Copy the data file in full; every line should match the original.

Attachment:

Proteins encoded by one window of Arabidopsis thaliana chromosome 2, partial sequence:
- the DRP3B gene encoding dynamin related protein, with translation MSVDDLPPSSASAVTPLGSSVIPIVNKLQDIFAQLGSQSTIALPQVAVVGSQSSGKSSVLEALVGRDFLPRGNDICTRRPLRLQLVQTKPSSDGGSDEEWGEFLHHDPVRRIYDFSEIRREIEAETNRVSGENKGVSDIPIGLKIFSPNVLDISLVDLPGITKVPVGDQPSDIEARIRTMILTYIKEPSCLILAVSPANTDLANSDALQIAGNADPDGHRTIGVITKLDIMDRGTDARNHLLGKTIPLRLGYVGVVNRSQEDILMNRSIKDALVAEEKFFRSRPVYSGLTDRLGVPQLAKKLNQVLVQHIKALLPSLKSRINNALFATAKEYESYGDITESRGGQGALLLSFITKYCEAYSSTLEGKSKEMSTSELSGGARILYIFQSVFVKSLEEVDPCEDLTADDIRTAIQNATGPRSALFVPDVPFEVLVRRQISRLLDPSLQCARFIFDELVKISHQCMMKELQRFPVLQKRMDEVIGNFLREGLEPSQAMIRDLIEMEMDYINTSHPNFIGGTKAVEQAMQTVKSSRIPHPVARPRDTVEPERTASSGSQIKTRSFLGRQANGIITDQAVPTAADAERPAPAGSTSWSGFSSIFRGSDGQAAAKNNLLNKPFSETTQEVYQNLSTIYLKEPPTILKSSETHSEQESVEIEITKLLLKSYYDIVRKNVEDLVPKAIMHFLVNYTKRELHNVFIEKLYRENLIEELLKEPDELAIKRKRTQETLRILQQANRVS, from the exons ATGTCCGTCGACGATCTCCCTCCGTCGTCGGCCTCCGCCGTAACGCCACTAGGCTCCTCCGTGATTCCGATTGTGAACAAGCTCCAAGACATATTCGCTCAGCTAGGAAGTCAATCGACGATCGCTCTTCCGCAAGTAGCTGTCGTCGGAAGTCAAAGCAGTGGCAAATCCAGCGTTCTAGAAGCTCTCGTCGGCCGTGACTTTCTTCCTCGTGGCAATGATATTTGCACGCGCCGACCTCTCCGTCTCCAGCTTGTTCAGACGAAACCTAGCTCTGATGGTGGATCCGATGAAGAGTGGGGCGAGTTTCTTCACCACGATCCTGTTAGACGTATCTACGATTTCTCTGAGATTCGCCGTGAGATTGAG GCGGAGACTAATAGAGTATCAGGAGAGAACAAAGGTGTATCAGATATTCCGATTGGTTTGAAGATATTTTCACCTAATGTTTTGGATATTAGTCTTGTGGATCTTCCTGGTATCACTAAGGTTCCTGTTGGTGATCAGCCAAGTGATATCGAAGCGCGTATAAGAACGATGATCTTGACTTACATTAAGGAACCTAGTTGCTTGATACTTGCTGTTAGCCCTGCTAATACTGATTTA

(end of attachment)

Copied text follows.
Proteins encoded by one window of Arabidopsis thaliana chromosome 2, partial sequence:
- the DRP3B gene encoding dynamin related protein, with translation MSVDDLPPSSASAVTPLGSSVIPIVNKLQDIFAQLGSQSTIALPQVAVVGSQSSGKSSVLEALVGRDFLPRGNDICTRRPLRLQLVQTKPSSDGGSDEEWGEFLHHDPVRRIYDFSEIRREIEAETNRVSGENKGVSDIPIGLKIFSPNVLDISLVDLPGITKVPVGDQPSDIEARIRTMILTYIKEPSCLILAVSPANTDLANSDALQIAGNADPDGHRTIGVITKLDIMDRGTDARNHLLGKTIPLRLGYVGVVNRSQEDILMNRSIKDALVAEEKFFRSRPVYSGLTDRLGVPQLAKKLNQVLVQHIKALLPSLKSRINNALFATAKEYESYGDITESRGGQGALLLSFITKYCEAYSSTLEGKSKEMSTSELSGGARILYIFQSVFVKSLEEVDPCEDLTADDIRTAIQNATGPRSALFVPDVPFEVLVRRQISRLLDPSLQCARFIFDELVKISHQCMMKELQRFPVLQKRMDEVIGNFLREGLEPSQAMIRDLIEMEMDYINTSHPNFIGGTKAVEQAMQTVKSSRIPHPVARPRDTVEPERTASSGSQIKTRSFLGRQANGIITDQAVPTAADAERPAPAGSTSWSGFSSIFRGSDGQAAAKNNLLNKPFSETTQEVYQNLSTIYLKEPPTILKSSETHSEQESVEIEITKLLLKSYYDIVRKNVEDLVPKAIMHFLVNYTKRELHNVFIEKLYRENLIEELLKEPDELAIKRKRTQETLRILQQANRVS, from the exons ATGTCCGTCGACGATCTCCCTCCGTCGTCGGCCTCCGCCGTAACGCCACTAGGCTCCTCCGTGATTCCGATTGTGAACAAGCTCCAAGACATATTCGCTCAGCTAGGAAGTCAATCGACGATCGCTCTTCCGCAAGTAGCTGTCGTCGGAAGTCAAAGCAGTGGCAAATCCAGCGTTCTAGAAGCTCTCGTCGGCCGTGACTTTCTTCCTCGTGGCAATGATATTTGCACGCGCCGACCTCTCCGTCTCCAGCTTGTTCAGACGAAACCTAGCTCTGATGGTGGATCCGATGAAGAGTGGGGCGAGTTTCTTCACCACGATCCTGTTAGACGTATCTACGATTTCTCTGAGATTCGCCGTGAGATTGAG GCGGAGACTAATAGAGTATCAGGAGAGAACAAAGGTGTATCAGATATTCCGATTGGTTTGAAGATATTTTCACCTAATGTTTTGGATATTAGTCTTGTGGATCTTCCTGGTATCACTAAGGTTCCTGTTGGTGATCAGCCAAGTGATATCGAAGCGCGTATAAGAACGATGATCTTGACTTACATTAAGGAACCTAGTTGCTTGATACTTGCTGTTAGCCCTGCTAATACTGATTTA